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Tekken 7

Platform(s): PC, PlayStation 4, Xbox One
Genre: Fighting
Publisher: Bandai Namco Games
Developer: Namco Bandai Games
Release Date: June 2, 2017

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PS4/XOne/PC Preview - 'Tekken 7'

by Chris "Atom" DeAngelus on July 22, 2016 @ 2:30 a.m. PDT

Tekken 7 returns to its gameplay roots with classic 1 vs 1 bouts and its canon storyline centered on the eternal struggle for power amongst the members of the Mishima clan.

Pre-order Tekken 7

While Street Fighter has been the king of the 2-D fighting game franchises, it's hard to say that Tekken doesn't hold the same role for the 3-D genre. Since the days of the PlayStation One, Tekken has been one of the most prolific and respected fighting game franchises on the market. It's no surprise that the first next-gen entry in the franchise, Tekken 7, appears to be pulling out all the stops. We got some hands-on time with Tekken 7 at E3 2016, and it looked very good indeed.

Tekken has had a decade-long storyline, but it's always been weaved in and out of the gameplay. There have been plots going on since the very first Tekken game, but it looks like Tekken 7 is very interested in integrating story and gameplay in a way that is unusual for the franchise. The plan is for the bombastic action-packed cut scenes to lead directly into the gameplay and vice versa. A cut scene may feature a Quick Time Event (QTE) where a button press leads directly into the fight with a brutal first hit. Likewise, we saw that fights may require players to do more than just beat the enemy. A fight between Heihachi and Akuma could only end if Heihachi successfully interrupted Akuma's charged fireball, or else it would continue. The plotline in Tekken 7 is being billed as the end of the Mishima family plotline, which has been the central focus of the franchise from the very beginning, with everything leading up to a final battle between Heihachi Mishima and the rest of his family.


Gameplay-wise, much of Tekken 7 will feel familiar to Tekken fans. The combat is still heavily focused on close-up hand-to-hand combat. While you can't call Tekken "realistic," it's a different tone from its counterparts. Combat focuses a lot more on brawling, counters and grabs, and while supernatural attacks certainly do exist, they're not omnipresent like they are in Street Fighter. Based on our time with the game, not much has changed for Tekken 7. The gameplay is fast and frantic, and fights can end in a few moments. Stages are destructible, and you can use that to your advantage. At the end of the day, it's about the clash of fist to fist, but there are some mechanics to keep in mind.

The three big new mechanics in the game are Power Crushes, Rage Arts and Rage Drives. Power Crushes are similar to Focus Attacks from Street Fighter IV in that they're moves with super armor that can soak a hit or two and allow the character to damage someone even through their own attack. When a Tekken character gets low on health, he or she enters Rage Mode, during which time they're surrounded by a red aura that increases the damage they can do. While in Rage Mode, they can perform a Rage Art, which is effectively a high-damage super move. Hit or miss, the Rage Art instantly disables Rage Mode. Likewise, Rage Drive is a character-specific special move. Every character has a move, but a Rage Drive tends to be a move that is very safe, comes out quick, or otherwise has some significant advantage. It can only be used while in Rage Mode and removes the Rage aura but can turn the tide of battle.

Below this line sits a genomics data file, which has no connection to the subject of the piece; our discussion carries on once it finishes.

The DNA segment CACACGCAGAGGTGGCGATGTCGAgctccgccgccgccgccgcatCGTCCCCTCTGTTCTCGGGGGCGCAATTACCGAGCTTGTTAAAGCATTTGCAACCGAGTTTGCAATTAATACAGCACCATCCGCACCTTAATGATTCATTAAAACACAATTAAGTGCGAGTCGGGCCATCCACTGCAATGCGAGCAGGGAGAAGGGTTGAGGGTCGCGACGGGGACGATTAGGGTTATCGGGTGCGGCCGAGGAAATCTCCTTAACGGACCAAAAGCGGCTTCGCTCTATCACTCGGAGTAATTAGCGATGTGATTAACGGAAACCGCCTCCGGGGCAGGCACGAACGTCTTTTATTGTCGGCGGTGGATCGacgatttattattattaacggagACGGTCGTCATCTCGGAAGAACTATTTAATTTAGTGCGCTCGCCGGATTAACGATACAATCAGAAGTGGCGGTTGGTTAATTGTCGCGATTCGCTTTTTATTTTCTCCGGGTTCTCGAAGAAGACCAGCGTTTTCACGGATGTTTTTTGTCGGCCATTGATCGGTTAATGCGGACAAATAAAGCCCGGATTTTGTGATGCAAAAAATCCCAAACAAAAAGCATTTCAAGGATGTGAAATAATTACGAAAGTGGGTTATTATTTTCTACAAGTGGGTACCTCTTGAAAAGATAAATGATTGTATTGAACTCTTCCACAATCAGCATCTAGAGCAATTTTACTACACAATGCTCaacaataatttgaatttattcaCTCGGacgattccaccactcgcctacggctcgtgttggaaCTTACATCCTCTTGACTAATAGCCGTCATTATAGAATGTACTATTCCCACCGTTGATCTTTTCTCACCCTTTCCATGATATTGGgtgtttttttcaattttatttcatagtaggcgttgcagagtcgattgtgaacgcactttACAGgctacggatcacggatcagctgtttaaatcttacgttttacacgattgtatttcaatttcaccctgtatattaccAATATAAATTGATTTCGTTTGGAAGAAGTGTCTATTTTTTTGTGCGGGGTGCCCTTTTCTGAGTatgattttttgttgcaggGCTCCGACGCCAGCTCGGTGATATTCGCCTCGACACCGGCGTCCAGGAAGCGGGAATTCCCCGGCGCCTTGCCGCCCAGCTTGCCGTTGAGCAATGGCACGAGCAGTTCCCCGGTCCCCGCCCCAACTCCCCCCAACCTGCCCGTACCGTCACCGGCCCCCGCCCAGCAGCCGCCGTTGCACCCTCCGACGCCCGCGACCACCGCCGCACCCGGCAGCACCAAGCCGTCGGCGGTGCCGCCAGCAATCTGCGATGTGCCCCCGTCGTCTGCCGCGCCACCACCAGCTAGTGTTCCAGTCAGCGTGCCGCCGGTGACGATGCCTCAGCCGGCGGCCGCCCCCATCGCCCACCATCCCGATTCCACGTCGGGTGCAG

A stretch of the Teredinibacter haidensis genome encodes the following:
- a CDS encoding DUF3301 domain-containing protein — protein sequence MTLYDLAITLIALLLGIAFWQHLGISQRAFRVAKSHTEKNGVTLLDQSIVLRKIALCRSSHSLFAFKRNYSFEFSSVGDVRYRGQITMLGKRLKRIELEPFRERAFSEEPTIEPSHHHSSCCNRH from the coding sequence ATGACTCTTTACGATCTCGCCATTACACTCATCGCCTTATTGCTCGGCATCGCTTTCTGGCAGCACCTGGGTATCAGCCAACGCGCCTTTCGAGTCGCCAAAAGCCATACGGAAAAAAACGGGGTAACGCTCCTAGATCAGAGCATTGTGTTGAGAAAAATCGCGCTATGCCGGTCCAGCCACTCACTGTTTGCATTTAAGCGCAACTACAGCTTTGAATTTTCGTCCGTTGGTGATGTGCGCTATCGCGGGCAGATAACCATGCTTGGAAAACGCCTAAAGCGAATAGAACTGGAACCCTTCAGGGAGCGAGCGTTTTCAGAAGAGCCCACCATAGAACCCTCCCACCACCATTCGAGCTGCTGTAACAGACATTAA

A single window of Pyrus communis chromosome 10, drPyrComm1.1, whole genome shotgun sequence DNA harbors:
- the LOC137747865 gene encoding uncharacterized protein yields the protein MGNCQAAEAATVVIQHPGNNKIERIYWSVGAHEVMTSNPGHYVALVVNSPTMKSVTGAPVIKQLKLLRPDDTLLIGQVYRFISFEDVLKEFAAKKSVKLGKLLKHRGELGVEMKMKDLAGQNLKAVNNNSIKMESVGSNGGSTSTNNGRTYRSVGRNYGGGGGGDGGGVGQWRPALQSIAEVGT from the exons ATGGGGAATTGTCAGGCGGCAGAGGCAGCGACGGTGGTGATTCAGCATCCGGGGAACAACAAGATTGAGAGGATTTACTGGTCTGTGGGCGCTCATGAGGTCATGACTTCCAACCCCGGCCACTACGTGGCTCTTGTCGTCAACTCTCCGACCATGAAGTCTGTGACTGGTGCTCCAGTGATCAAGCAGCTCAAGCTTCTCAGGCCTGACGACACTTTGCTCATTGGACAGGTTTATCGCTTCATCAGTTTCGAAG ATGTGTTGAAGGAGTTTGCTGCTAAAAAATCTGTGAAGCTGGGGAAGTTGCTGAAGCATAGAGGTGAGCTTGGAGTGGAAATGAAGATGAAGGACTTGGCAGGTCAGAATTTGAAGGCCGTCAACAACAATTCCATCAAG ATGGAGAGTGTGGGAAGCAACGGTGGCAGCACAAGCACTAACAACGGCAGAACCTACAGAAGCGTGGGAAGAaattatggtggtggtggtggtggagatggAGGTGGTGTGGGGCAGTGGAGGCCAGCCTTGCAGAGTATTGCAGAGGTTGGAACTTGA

One of the biggest surprises in Tekken 7 is the inclusion of Street Fighter long-time villain, Akuma. Guest characters in fighting games are nothing new, but Akuma seems a bit above and beyond. Apparently he's integrated closely into the story and will be a part of the overall plot. A promise he made to Heihachi Mishima's deceased wife led him to seek out and fight Heihachi as well as Heihachi's son, Kazuya.

Gameplay-wise, Akuma is an interesting addition to the cast. He's not "Akuma in Tekken" but appears to be almost identical to his Street Fighter self. He has access to all of his special moves from the Street Fighter series done exactly with the same button combinations, so anyone with knowledge of Akuma can pick up the character and hop right in. Considering the design of Tekken, that makes him a distinctive character. His spinning kick is great for catching enemies who are trying to evade off-guard, and his fireball gives him far more range than most characters. He even has an EX bar, which is unique to Tekken characters and influences how his special moves work. It's rare to see a guest character integrated quite so closely into the game.

Tekken 7 looks like an interesting addition to the long-lasting fighting game franchise. It's billing itself as the end of an era, but the gameplay seems as solid and exciting as ever. There's clearly a lot of care put into each character — even their borrowed frenemy from Street Fighter — and the visuals are top-notch. There are no surprises here, just an overall solid-looking fighting game that is a boatload of fun to play. Fans of the franchise will have a lot to look forward to when Tekken 7 hits PS4, Xbox One and PC in early 2017.



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